What is Marriage?
In 18th and 19th century America, well into the 20th century, people did not often marry for love or faith-based foundations or mutual interests, or love. They married to join good families, to produce heirs, and to have children to work on the family farm. I believe they often married fro survival, especially among the pioneers blazing trails to California, Washington State and Oregon.
To be sure, some people married for love, and some arranged or survival marriages saw the partners come to love each other or even to fall in love. However, this may not have been the usual pattern. Survival and the drive to reproduce are extremely strong; otherwise, the human race would become extinct.
As women began entering the professionals, obtaining the right to vote, etc., they expanded their mental horizons, some deciding that they could live without dependence upon a husband or father as a breadwinner. During World War II, American women went to work in the jobs men had left behind when they entered the armed services. After WWII, some women did not want to return to the roles of homemaker and/or mother. This may be one of the reasons that there were so many educational films made in the 1950s that encouraged young women to accept the role of homemaker and to follow etiquette of service to a husband.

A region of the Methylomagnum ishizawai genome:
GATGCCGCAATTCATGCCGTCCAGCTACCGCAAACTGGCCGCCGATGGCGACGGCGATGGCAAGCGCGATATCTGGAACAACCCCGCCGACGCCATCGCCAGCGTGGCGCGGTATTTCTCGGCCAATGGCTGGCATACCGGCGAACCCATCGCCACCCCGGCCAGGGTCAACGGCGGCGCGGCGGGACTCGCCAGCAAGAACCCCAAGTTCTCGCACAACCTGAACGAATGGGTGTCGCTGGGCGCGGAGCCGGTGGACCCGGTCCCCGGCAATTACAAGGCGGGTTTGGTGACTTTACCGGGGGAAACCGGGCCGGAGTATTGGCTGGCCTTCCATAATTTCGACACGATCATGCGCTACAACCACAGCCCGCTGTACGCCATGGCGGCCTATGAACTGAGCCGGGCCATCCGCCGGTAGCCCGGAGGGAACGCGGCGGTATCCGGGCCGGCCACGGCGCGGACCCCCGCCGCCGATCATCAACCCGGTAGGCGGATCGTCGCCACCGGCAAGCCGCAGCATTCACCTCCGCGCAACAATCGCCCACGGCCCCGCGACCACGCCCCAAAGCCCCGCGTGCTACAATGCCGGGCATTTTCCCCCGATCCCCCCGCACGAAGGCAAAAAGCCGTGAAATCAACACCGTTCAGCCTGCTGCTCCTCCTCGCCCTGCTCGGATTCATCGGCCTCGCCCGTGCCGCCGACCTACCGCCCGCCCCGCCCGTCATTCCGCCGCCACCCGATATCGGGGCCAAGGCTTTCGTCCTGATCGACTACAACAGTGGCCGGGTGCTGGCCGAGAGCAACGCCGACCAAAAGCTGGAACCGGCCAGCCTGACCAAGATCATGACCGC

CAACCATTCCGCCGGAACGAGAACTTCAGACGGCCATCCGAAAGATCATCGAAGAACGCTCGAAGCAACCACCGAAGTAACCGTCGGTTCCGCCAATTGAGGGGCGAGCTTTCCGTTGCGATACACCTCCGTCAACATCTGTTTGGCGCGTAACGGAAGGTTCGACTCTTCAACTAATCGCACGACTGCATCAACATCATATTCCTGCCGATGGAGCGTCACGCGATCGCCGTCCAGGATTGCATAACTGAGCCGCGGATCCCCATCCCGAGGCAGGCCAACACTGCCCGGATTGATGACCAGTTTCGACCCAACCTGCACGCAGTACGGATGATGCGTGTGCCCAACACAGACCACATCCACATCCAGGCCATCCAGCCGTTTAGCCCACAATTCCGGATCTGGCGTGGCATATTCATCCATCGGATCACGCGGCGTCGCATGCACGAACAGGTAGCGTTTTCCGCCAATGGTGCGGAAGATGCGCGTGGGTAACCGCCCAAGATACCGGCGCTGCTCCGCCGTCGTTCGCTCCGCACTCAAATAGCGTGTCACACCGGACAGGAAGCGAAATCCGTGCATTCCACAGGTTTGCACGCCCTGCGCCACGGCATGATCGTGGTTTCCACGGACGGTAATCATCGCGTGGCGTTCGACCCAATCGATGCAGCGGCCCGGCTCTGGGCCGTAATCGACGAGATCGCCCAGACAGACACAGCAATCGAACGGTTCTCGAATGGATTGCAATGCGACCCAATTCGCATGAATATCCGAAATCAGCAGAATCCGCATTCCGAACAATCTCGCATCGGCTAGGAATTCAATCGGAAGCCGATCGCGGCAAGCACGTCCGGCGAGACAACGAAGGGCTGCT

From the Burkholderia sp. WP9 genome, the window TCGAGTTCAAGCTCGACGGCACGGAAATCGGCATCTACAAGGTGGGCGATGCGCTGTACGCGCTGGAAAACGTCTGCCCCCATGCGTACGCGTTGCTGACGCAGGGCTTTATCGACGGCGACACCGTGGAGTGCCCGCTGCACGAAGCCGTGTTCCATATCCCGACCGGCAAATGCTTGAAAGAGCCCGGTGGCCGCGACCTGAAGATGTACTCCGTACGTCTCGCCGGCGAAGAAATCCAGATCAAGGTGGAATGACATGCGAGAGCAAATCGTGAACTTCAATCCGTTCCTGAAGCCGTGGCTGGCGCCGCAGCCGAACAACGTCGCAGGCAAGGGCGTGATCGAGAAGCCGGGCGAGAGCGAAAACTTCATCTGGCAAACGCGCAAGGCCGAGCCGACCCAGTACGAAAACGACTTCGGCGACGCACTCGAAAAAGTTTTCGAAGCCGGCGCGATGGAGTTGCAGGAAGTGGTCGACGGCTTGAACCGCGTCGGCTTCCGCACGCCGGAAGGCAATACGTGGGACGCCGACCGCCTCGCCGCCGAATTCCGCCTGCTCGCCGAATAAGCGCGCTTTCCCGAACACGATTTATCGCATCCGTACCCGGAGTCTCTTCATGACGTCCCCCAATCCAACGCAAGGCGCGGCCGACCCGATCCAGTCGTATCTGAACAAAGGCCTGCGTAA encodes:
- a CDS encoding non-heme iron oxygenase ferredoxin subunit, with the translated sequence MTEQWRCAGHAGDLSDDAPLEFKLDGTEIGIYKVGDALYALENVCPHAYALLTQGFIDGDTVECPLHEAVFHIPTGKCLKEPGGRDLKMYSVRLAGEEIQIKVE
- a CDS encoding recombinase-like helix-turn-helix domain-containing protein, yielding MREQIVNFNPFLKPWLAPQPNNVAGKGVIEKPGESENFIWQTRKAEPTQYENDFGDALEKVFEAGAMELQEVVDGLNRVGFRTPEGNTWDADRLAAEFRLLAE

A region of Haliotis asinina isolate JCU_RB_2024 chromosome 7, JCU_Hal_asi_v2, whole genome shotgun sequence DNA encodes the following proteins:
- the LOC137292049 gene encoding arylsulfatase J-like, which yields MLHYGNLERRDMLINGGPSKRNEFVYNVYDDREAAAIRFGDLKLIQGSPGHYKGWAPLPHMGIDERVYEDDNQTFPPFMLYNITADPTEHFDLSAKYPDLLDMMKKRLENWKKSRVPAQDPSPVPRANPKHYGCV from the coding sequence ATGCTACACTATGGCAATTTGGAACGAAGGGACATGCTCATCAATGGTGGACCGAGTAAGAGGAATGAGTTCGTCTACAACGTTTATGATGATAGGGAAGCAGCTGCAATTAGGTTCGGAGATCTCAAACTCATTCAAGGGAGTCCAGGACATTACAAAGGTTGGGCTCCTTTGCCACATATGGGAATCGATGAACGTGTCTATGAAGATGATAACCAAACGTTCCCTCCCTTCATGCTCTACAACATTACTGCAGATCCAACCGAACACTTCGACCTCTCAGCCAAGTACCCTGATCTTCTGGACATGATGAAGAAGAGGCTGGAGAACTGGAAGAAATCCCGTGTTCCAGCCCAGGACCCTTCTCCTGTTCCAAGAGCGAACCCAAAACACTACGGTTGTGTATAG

However, there has never been a good answer offered to me as to what a woman that has no family at all should do. Some professionals have told me that such a woman should go work for a church, even unpaid. The question is then, how is the woman to support herself without an income or family, if she is working 40 hours per week for no pay and is ineligible for public assistance? There has been no answer to that.
Today, there are many women living alone in an American society that has become more fragmented since the 1960s. Women can earn a living and support themselves without entering domestic jobs (maid, nanny, etc.), living alone and...